Erika Marcus Wright
Zeta Gamma-Richmond

Thursday, October 4, 2012

Reflections on "Half the Sky"

By Michelle Gattenio, Zeta Zeta-Boston

“You educate a girl and she can change the world around her.” --Cheryl WuDunn

On Monday, Oct. 1, the women of Zeta Zeta-Boston gathered with fellow Boston-area alumnae to watch part one of “Half the Sky.” Not entirely sure what the two-hour film was all about, I took my seat, surrounded by my sisters, and prepared to watch, what I can now say is one of the most inspiring films I have seen. An eerie silence rang through the auditorium for the entire two hours of part one. Everyone in that room seemed to be captivated by the stories told by amazing women who have stood with courage and poise in the face of unimaginable adversity.

The stories of Somaly Mam, Amie Kandeh, Urmi Basu and the other women who are making such enormous and meaningful impacts on the lives of those affected by the various horrors were not only eye opening but also motivational. Watching “Half the Sky” opened my eyes to problems that I was unaware still existed in today’s world. As a person who had no idea issues of sex trafficking, forced prostitution and domestic beatings were so prevalent, let alone rampant worldwide, “Half the Sky” gave me the means to educate myself on the issues and suggested ways that I as a college student in Boston could help. has a tab dedicated to ways we can help: donations, lists of organizations that need volunteers, links to companies that allow you to buy with a purpose - all very doable things. These are practical ways that harness energy into “Doing Good,” which is something I greatly admire and respect about the movement; it aims to call attention to the problems and then follows through by arming women with a means to mutually empower and uplift.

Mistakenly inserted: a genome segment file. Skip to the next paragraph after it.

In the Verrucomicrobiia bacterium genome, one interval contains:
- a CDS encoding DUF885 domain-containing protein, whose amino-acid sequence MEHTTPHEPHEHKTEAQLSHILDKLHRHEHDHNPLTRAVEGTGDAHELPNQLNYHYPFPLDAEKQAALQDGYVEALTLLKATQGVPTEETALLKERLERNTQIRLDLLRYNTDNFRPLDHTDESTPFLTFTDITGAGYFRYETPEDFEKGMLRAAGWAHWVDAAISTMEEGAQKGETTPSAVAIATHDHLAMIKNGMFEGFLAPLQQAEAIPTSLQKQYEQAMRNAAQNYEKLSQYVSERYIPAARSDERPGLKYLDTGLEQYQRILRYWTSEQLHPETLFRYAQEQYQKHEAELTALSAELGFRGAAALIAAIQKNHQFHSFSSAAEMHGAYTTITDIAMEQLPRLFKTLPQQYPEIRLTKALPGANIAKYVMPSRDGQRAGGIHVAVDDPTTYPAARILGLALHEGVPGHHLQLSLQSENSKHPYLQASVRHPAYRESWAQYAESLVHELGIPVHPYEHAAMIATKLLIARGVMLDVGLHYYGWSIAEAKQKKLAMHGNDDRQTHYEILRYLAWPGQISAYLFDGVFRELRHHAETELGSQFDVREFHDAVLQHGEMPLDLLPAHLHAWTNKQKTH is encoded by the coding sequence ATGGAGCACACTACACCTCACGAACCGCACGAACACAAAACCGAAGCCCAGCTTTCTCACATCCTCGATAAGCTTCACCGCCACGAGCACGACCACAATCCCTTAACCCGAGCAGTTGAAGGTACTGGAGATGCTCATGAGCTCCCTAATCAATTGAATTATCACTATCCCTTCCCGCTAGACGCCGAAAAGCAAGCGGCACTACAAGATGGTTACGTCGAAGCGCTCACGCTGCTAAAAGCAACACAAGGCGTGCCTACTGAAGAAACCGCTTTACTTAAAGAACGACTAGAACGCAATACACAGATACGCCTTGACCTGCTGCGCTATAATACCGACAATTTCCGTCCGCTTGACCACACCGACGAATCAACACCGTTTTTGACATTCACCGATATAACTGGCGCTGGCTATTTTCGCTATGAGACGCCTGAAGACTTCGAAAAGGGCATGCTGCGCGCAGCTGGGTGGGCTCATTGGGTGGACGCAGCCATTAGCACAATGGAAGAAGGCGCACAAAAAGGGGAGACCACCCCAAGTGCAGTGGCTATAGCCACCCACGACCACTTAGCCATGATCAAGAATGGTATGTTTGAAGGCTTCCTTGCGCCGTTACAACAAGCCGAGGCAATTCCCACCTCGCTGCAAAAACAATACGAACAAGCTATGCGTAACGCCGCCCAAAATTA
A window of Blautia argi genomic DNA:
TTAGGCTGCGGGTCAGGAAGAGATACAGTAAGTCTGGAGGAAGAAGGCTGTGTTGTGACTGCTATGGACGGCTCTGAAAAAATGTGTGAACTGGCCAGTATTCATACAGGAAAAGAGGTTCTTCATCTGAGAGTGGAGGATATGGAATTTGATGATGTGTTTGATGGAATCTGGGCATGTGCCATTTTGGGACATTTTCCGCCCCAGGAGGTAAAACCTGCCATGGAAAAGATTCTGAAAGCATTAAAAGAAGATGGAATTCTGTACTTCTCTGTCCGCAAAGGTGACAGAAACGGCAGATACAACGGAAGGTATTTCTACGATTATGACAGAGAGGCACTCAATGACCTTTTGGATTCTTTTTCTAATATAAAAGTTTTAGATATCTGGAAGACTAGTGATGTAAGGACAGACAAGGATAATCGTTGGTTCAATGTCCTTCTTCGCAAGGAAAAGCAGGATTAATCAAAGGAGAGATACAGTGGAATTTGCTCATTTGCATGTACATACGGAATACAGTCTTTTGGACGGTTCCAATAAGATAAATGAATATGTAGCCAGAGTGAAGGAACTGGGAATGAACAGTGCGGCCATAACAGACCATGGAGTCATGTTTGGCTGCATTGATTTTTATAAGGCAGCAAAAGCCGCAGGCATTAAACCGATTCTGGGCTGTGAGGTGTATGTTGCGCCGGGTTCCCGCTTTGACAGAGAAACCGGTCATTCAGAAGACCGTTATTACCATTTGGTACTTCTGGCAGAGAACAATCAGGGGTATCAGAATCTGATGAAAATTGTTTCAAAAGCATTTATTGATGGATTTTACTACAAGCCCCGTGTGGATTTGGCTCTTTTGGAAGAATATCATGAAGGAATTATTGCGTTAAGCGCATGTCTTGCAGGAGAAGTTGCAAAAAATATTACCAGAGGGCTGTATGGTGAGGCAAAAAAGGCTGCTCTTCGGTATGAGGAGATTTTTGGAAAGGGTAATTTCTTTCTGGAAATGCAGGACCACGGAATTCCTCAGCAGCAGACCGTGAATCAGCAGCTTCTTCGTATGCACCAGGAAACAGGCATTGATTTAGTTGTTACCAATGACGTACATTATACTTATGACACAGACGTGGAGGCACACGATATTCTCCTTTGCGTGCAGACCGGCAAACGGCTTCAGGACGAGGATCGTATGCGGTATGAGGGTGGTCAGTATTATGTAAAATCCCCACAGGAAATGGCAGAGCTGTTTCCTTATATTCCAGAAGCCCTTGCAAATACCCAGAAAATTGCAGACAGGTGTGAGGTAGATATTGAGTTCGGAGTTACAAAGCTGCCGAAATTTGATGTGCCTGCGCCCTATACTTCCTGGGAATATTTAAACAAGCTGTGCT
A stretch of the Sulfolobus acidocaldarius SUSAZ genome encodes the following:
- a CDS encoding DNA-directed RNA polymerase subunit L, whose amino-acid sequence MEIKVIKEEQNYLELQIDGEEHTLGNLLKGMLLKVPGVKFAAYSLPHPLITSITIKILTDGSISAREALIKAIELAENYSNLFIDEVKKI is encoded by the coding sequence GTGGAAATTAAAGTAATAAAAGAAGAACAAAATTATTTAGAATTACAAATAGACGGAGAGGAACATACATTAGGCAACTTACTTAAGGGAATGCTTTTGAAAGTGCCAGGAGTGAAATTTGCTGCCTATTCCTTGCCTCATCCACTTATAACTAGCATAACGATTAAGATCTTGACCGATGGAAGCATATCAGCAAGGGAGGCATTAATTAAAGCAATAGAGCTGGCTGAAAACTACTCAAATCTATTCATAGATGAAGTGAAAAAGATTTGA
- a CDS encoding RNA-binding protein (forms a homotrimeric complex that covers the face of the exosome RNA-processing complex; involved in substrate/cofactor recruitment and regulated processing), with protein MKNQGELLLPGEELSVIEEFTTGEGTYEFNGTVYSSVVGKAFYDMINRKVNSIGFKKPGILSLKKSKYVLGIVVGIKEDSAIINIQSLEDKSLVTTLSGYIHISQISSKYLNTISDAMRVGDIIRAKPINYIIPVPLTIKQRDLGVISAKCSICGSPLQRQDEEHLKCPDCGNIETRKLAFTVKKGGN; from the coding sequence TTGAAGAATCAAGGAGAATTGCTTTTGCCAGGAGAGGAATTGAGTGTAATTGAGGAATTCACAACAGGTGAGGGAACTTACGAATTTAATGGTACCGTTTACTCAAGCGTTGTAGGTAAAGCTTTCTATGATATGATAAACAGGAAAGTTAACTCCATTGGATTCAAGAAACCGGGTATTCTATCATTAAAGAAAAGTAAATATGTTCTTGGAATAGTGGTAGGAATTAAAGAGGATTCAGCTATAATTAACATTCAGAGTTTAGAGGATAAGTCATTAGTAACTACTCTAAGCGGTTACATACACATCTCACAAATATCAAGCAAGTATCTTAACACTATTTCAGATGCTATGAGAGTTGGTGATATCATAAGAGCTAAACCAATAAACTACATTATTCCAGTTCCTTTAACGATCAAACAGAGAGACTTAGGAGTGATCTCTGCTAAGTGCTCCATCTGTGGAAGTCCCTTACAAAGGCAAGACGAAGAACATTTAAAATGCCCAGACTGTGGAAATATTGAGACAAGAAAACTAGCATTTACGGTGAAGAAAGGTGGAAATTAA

When the lights came on at 11 p.m. Monday night, they revealed a room full of women changed for the better. To quote Wicked, they were “changed for good,” each in her own way. Whether that meant hosting a viewing event for part two of the documentary on the following night, or a call to investigate further into the issues addressed, or a recommendation for a great book to read next, or a realization of a new career path, each woman in that room walked out unquestionably changed for good.

Columbus, Ohio –Delta Gamma Fraternity is proud to have partnered with the Circle of Sisterhood Foundation and the National Panhellenic Conference (NPC) to coordinate viewing parties for the launch of the PBS documentary, “Half the Sky.” If you missed the original airing, you can watch it here: until October 8. For more information, click here.